Two of the three finalists do not have an answer for Miles while the third's response is to chaotic coupled by  a negative comment from Charlotte forces Miles to leave the scene. Back at home he circles back to an odd voice message that leads him in the direction that he wants to go.

Co directors Jesse Holland and Andy Miton present a story that's more in the realm of the supernatural than the horror. The narrative presents a different type of hero. A grown man that has multiple flaws is paralyzed by fear for large chunks of the piece relying on his mother for protection.

Annette O'Toole commands the screen as Charlotte. She has enough backbone for both herself and her son. She speaks frankly and plainly to all ad respondents. Her clearly stated goal is to make sure her son does not get fooled or ripped off. Giovanna Zacaris turns in a strong performance as (Josephina) She works in a family restaurant by day but is surrounded by different spirits who are constantly trying to communicate. She makes a connection with a close family member of Miles but protective Charlotte stomps on her ability.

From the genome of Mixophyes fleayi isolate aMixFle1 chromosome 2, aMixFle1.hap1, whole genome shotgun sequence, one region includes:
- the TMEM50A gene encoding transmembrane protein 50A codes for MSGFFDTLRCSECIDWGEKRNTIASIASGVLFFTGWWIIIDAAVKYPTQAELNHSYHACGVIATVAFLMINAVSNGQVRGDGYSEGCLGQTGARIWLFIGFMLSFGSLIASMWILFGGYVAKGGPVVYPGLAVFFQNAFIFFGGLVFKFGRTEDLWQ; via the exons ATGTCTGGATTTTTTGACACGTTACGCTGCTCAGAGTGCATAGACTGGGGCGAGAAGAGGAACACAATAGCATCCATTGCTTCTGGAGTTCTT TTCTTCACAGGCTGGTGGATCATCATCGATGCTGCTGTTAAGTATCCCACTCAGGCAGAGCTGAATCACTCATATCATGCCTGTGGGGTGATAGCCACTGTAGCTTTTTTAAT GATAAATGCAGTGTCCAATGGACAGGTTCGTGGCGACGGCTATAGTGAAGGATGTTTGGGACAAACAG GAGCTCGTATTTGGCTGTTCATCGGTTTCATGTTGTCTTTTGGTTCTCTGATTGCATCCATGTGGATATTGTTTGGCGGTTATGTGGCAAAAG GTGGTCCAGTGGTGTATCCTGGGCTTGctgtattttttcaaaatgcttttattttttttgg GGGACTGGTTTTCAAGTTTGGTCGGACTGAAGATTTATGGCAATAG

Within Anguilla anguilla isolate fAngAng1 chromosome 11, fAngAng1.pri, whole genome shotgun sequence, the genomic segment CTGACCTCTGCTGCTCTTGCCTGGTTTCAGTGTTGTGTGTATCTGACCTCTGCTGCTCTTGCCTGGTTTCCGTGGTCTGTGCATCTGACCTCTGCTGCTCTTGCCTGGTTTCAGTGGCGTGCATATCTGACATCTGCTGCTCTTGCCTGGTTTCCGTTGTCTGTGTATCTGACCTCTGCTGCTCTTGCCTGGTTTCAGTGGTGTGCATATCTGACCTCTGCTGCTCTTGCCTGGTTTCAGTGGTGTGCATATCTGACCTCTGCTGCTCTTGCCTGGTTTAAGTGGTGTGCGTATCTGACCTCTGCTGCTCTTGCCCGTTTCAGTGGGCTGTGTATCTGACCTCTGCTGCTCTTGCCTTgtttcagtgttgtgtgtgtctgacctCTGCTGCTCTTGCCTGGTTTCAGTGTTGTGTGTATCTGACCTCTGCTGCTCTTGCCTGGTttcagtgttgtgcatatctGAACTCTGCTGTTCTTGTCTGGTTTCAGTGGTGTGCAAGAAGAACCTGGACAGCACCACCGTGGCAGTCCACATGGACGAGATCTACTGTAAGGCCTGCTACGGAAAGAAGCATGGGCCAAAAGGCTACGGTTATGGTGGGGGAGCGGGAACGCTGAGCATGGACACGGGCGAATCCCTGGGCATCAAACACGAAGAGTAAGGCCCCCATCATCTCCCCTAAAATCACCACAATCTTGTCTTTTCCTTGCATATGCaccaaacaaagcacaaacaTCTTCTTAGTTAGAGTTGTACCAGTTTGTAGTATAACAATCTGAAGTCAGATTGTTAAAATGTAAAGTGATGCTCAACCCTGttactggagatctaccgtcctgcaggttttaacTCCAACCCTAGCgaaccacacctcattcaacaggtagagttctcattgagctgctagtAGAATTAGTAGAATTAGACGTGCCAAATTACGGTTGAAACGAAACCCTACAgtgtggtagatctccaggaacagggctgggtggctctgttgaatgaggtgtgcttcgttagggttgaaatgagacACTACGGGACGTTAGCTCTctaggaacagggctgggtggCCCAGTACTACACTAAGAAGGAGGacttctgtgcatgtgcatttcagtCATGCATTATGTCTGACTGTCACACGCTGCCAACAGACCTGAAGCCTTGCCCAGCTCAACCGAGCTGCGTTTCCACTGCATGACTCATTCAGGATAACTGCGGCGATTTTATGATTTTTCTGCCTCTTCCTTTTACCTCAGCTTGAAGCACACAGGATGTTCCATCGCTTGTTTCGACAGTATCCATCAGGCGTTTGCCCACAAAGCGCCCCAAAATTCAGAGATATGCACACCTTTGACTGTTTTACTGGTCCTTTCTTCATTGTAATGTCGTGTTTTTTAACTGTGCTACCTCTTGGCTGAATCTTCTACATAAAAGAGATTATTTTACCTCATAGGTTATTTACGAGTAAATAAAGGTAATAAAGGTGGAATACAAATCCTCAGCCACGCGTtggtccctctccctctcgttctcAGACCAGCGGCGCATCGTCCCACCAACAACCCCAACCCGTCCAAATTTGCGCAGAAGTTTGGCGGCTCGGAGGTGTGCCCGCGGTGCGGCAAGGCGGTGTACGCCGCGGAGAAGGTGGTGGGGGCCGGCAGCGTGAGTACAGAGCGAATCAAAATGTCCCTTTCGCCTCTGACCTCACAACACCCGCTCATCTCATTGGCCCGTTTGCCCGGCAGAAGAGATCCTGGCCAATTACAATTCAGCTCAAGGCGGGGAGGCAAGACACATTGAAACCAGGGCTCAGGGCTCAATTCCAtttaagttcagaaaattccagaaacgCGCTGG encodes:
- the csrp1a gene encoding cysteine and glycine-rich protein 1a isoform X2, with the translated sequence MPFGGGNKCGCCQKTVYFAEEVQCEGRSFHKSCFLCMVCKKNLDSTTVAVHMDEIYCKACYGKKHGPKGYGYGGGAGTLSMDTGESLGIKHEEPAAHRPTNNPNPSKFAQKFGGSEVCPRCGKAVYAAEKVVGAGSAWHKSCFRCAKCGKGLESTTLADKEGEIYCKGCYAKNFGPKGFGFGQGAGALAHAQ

Subtlety and nuance set the tone for We Go On. There are no big effects or grand events to provide proof of the existence of the afterlife. The goal instead is to get Miles what he needs to get on with his life which the narrative succeeds in providing.

** 1/2 Out of 4.

We Go On | Jesse Holland / Andy Mitton | U.S.A. | 2016 | 89 Minutes.

Tags: Phobias, Reward, Afterlife, Ghosts, Angels, Demons, Funeral, Horror, Thriller.

Wednesday, August 3, 2016

Fantasia '16 Film Review - Blood Father

Does art imitate life or is it the other way around? Mel Gibson in recent years has been caught on the street saying mean things, caught on tape saying even worse and spiraled downhill from an A list perch as an actor. In the world of Hollywood he hit rock bottom then fell through to the sub basement. Therefore it's fitting that he would take role in a foreign backed father-daughter protector film by a French director. Gibson is largely playing to type here and does a very good job in doing so.